Other differences were in the way bail was set and the way Weinstein simply had the means to walk free that others didn’t. The defendant found with cocaine had his family in the court room, claiming that they could only put together $5,000 to bail him out, but the Assistant District Attorney demand that it be set at $500,000. The judge, one of the more considerate ones, still set it at $250,000. It doesn’t matter that it was less than the $1 million Weinstein paid, because he would pay the sum, walk free, and get it back when he returned to court. What’s more he had the singular luxury of walking into court with the amount and manner of his bail already decided, rather than fighting it out with the prosecution in court, something I never saw in any of the cases I watched. The man accused of cocaine possession and trafficking, whose whole family was ready to put themselves under financial hardship to pay $5000 bail, will now sit in jail, perhaps for months, or even for 3 years like Kalief Browder. Innocent until proven guilty, but imprisoned nonetheless, he joins the 60-70% of the jail population imprisoned for this crime of poverty. As a society, we’ll pay a college education’s worth of tax dollars every year he stays.

This is a bonus jail sentence reserved for the poor, and we know from Browder’s case the way that a jail stay for lack of ability to pay bail, before the accused has had the chance of a fair trial, can kill you. In another case I saw the defense plead for bail not to be set, because the defendant had lost their job while imprisoned on bail the last time they were accused of a crime. Even the stays in prison that are lucky to be short can do this. Another student had exams coming up that they wouldn’t be able to retake until a year later. Their lack of money to pay it meant they’d have to retake their entire year of school. And if poorer defendants do manage to produce bail, one can only imagine what they have to give up to do so, even if only until the date of the trial.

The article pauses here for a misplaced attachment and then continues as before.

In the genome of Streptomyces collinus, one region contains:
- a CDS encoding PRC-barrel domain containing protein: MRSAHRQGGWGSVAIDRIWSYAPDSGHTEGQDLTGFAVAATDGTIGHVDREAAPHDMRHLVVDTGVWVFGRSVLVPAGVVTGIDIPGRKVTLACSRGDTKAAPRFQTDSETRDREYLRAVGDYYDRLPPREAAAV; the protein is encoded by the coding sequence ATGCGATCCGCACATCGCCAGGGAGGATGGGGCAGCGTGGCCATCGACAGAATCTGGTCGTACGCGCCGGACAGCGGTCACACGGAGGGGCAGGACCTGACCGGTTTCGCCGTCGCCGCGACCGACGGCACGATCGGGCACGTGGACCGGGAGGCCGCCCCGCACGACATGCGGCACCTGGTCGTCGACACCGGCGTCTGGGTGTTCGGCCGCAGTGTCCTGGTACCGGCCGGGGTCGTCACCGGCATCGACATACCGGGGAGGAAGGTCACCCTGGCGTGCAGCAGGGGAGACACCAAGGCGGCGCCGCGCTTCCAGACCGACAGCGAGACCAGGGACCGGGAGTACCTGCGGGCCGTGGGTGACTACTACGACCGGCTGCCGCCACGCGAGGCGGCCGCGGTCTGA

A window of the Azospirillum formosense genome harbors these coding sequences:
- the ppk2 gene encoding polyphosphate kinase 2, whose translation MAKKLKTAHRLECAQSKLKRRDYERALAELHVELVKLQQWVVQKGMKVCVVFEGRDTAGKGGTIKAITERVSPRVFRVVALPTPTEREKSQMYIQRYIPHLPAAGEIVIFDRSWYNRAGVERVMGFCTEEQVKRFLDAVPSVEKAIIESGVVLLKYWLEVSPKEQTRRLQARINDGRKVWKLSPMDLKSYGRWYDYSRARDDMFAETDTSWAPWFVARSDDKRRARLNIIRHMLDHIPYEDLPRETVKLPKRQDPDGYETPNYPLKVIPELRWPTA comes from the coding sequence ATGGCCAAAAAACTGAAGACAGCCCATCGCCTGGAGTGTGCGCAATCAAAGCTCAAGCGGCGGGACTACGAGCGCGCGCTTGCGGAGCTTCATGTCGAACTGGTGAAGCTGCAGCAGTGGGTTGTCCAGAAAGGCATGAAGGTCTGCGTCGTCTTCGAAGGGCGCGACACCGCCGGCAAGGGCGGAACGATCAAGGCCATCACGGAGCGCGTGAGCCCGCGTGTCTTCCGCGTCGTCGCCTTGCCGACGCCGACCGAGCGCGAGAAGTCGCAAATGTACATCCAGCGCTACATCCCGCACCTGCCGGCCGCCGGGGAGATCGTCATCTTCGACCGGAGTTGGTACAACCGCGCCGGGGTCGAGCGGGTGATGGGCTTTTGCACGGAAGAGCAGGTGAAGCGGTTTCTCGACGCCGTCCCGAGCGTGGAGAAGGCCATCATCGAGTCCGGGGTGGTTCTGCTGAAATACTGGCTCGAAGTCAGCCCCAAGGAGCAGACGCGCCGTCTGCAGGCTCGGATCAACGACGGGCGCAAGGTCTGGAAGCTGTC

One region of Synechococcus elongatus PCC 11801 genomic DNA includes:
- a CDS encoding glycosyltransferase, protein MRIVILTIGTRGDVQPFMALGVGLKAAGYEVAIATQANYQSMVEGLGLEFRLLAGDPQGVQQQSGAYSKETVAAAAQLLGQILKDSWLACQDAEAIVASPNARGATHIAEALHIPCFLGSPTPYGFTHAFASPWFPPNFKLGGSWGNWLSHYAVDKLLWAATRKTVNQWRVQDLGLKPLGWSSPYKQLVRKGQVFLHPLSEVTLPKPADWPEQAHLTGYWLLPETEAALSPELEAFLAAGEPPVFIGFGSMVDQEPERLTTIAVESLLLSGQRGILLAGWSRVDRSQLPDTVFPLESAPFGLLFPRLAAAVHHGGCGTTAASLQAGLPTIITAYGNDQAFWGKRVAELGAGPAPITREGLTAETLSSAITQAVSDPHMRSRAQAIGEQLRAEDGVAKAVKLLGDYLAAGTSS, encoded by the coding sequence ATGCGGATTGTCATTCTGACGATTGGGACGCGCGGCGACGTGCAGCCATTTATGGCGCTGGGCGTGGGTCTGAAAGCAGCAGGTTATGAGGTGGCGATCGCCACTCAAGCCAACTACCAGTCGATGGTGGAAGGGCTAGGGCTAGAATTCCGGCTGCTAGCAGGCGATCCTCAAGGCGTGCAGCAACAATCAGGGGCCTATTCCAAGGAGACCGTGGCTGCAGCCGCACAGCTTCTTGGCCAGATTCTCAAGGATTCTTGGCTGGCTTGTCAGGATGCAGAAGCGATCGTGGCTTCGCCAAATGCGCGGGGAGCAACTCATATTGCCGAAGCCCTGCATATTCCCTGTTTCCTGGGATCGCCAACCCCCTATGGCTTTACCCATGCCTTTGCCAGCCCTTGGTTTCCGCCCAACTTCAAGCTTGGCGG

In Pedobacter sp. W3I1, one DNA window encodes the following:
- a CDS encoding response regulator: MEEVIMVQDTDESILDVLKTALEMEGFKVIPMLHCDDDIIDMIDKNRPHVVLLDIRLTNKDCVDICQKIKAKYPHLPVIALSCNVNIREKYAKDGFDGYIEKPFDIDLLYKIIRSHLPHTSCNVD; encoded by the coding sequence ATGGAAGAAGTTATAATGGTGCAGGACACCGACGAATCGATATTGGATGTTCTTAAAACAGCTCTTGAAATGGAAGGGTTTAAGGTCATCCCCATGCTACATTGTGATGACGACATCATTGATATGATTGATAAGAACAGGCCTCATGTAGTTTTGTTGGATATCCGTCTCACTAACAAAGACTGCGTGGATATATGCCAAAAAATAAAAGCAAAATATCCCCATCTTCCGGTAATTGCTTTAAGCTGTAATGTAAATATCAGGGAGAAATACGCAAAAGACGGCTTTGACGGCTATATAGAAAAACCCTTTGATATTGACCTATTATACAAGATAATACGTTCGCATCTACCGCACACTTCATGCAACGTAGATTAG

The last difference I noted was the formality and professionalism in the courtroom. I guess the cameras do a lot. I saw a defendant told that he needed to stay away from his children after an assault charge on their mother. The evidence though, seemed to lean towards the idea that he was the one assaulted. Either way, his children now had to go without their father for the foreseeable future. The defendant left the court sobbing, but the cops and prosecution laughed amongst each other while watching him. I didn’t see anyone laughing at Weinstein.

What we saw with Harvey Weinstein was the justice system for the rich. Don’t think for a second that it’s the justice system most of us will face. The only thing the justice system for the poor and for minorities shares with what we saw on TV was the courtroom.